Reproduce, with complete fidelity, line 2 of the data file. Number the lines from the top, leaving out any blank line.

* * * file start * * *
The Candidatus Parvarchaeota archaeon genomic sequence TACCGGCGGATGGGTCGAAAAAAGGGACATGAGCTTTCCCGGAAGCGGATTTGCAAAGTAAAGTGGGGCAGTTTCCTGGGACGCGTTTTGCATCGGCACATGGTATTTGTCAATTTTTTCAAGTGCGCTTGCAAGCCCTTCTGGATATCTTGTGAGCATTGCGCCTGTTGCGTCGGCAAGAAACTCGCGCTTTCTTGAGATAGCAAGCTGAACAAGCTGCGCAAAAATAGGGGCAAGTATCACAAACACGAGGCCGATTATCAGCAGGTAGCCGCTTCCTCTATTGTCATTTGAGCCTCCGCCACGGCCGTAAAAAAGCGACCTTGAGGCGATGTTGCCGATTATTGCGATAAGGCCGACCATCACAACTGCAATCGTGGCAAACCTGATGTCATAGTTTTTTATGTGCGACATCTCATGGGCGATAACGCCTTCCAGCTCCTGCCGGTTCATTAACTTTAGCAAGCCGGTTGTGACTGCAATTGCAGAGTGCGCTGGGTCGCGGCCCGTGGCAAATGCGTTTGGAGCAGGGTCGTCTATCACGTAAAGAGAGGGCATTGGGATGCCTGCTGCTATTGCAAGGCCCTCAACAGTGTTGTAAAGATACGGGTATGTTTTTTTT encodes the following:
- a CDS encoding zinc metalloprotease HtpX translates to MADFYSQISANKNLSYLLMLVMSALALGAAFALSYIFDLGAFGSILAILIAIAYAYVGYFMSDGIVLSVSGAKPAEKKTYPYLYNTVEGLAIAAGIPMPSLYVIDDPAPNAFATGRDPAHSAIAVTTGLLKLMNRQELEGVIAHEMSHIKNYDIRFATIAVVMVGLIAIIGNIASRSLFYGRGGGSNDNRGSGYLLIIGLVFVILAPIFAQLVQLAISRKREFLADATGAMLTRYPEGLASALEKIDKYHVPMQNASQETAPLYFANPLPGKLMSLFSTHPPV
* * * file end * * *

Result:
- a CDS encoding zinc metalloprotease HtpX translates to MADFYSQISANKNLSYLLMLVMSALALGAAFALSYIFDLGAFGSILAILIAIAYAYVGYFMSDGIVLSVSGAKPAEKKTYPYLYNTVEGLAIAAGIPMPSLYVIDDPAPNAFATGRDPAHSAIAVTTGLLKLMNRQELEGVIAHEMSHIKNYDIRFATIAVVMVGLIAIIGNIASRSLFYGRGGGSNDNRGSGYLLIIGLVFVILAPIFAQLVQLAISRKREFLADATGAMLTRYPEGLASALEKIDKYHVPMQNASQETAPLYFANPLPGKLMSLFSTHPPV